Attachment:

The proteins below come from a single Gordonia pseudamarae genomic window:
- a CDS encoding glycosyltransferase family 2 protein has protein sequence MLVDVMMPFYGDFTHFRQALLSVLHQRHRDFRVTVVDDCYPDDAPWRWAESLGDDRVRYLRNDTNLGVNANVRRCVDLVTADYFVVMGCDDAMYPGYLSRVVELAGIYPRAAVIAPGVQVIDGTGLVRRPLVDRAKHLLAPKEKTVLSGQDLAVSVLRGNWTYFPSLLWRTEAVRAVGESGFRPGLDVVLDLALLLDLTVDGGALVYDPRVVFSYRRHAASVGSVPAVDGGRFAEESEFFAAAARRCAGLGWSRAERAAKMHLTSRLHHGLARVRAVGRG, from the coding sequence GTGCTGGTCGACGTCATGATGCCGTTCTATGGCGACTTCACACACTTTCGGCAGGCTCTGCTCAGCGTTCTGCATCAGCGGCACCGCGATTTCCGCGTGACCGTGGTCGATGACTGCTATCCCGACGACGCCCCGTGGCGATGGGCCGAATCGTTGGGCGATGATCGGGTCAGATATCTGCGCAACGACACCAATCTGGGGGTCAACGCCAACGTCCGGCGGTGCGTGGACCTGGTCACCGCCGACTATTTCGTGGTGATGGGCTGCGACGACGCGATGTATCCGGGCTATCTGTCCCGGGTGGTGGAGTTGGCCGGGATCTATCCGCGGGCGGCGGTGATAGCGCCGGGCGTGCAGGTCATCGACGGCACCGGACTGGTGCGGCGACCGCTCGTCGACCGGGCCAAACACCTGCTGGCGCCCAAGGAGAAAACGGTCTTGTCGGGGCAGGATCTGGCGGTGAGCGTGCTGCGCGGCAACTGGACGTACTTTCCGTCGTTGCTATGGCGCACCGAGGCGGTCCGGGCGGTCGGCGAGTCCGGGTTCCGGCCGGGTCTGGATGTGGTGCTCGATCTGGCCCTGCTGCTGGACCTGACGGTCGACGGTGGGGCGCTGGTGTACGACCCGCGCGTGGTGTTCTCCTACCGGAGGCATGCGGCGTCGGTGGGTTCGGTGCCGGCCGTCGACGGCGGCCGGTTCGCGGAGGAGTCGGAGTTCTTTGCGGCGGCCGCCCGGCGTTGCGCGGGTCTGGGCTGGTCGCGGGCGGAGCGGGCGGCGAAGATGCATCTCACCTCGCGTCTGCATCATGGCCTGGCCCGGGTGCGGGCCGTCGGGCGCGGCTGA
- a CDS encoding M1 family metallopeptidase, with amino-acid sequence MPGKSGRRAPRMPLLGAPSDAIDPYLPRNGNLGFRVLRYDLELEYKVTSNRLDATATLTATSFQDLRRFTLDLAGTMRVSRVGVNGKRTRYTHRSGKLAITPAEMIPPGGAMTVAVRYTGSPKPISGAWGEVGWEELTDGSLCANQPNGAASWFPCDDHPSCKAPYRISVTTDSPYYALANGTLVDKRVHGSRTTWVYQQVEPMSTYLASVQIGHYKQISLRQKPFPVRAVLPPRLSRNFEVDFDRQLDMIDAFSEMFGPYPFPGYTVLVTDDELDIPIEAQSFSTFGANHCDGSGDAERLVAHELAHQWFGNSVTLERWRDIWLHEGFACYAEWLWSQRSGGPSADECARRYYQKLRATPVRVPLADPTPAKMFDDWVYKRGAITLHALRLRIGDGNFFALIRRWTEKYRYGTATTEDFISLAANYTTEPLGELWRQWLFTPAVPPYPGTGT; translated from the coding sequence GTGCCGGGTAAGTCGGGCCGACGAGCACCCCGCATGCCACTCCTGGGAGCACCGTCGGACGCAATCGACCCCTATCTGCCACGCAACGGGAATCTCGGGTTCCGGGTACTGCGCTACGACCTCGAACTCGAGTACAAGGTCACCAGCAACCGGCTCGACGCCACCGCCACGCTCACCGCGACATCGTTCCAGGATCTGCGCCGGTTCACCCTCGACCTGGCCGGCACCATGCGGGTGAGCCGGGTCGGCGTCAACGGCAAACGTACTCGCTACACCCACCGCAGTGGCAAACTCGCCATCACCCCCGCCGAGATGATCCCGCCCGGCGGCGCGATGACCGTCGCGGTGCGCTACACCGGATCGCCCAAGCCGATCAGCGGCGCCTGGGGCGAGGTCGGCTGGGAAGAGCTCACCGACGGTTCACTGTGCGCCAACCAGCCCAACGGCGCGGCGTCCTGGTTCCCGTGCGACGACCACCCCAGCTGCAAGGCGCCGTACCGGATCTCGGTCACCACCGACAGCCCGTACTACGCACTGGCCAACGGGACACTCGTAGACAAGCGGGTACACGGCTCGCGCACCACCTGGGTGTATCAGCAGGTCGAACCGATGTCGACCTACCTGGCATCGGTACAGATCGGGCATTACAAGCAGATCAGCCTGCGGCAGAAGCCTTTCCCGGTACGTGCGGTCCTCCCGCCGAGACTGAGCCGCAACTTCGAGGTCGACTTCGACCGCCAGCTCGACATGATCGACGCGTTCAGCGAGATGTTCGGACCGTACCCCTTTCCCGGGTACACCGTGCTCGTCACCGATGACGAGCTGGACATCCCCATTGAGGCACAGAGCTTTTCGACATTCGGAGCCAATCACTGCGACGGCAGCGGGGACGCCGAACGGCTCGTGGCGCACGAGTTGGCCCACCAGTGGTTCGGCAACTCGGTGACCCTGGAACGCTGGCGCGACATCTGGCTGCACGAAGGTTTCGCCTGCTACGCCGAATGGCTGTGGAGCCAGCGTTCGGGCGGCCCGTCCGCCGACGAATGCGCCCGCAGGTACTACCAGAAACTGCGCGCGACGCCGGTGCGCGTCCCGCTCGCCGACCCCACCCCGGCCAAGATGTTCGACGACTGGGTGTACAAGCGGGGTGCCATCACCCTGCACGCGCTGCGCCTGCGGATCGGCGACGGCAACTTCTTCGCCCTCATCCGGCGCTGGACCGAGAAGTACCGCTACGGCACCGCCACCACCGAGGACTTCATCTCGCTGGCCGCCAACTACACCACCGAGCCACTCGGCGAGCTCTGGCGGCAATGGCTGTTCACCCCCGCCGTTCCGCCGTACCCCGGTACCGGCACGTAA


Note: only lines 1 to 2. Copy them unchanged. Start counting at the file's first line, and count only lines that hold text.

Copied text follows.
The proteins below come from a single Gordonia pseudamarae genomic window:
- a CDS encoding glycosyltransferase family 2 protein has protein sequence MLVDVMMPFYGDFTHFRQALLSVLHQRHRDFRVTVVDDCYPDDAPWRWAESLGDDRVRYLRNDTNLGVNANVRRCVDLVTADYFVVMGCDDAMYPGYLSRVVELAGIYPRAAVIAPGVQVIDGTGLVRRPLVDRAKHLLAPKEKTVLSGQDLAVSVLRGNWTYFPSLLWRTEAVRAVGESGFRPGLDVVLDLALLLDLTVDGGALVYDPRVVFSYRRHAASVGSVPAVDGGRFAEESEFFAAAARRCAGLGWSRAERAAKMHLTSRLHHGLARVRAVGRG, from the coding sequence GTGCTGGTCGACGTCATGATGCCGTTCTATGGCGACTTCACACACTTTCGGCAGGCTCTGCTCAGCGTTCTGCATCAGCGGCACCGCGATTTCCGCGTGACCGTGGTCGATGACTGCTATCCCGACGACGCCCCGTGGCGATGGGCCGAATCGTTGGGCGATGATCGGGTCAGATATCTGCGCAACGACACCAATCTGGGGGTCAACGCCAACGTCCGGCGGTGCGTGGACCTGGTCACCGCCGACTATTTCGTGGTGATGGGCTGCGACGACGCGATGTATCCGGGCTATCTGTCCCGGGTGGTGGAGTTGGCCGGGATCTATCCGCGGGCGGCGGTGATAGCGCCGGGCGTGCAGGTCATCGACGGCACCGGACTGGTGCGGCGACCGCTCGTCGACCGGGCCAAACACCTGCTGGCGCCCAAGGAGAAAACGGTCTTGTCGGGGCAGGATCTGGCGGTGAGCGTGCTGCGCGGCAACTGGACGTACTTTCCGTCGTTGCTATGGCGCACCGAGGCGGTCCGGGCGGTCGGCGAGTCCGGGTTCCGGCCGGGTCTGGATGTGGTGCTCGATCTGGCCCTGCTGCTGGACCTGACGGTCGACGGTGGGGCGCTGGTGTACGACCCGCGCGTGGTGTTCTCCTACCGGAGGCATGCGGCGTCGGTGGGTTCGGTGCCGGCCGTCGACGGCGGCCGGTTCGCGGAGGAGTCGGAGTTCTTTGCGGCGGCCGCCCGGCGTTGCGCGGGTCTGGGCTGGTCGCGGGCGGAGCGGGCGGCGAAGATGCATCTCACCTCGCGTCTGCATCATGGCCTGGCCCGGGTGCGGGCCGTCGGGCGCGGCTGA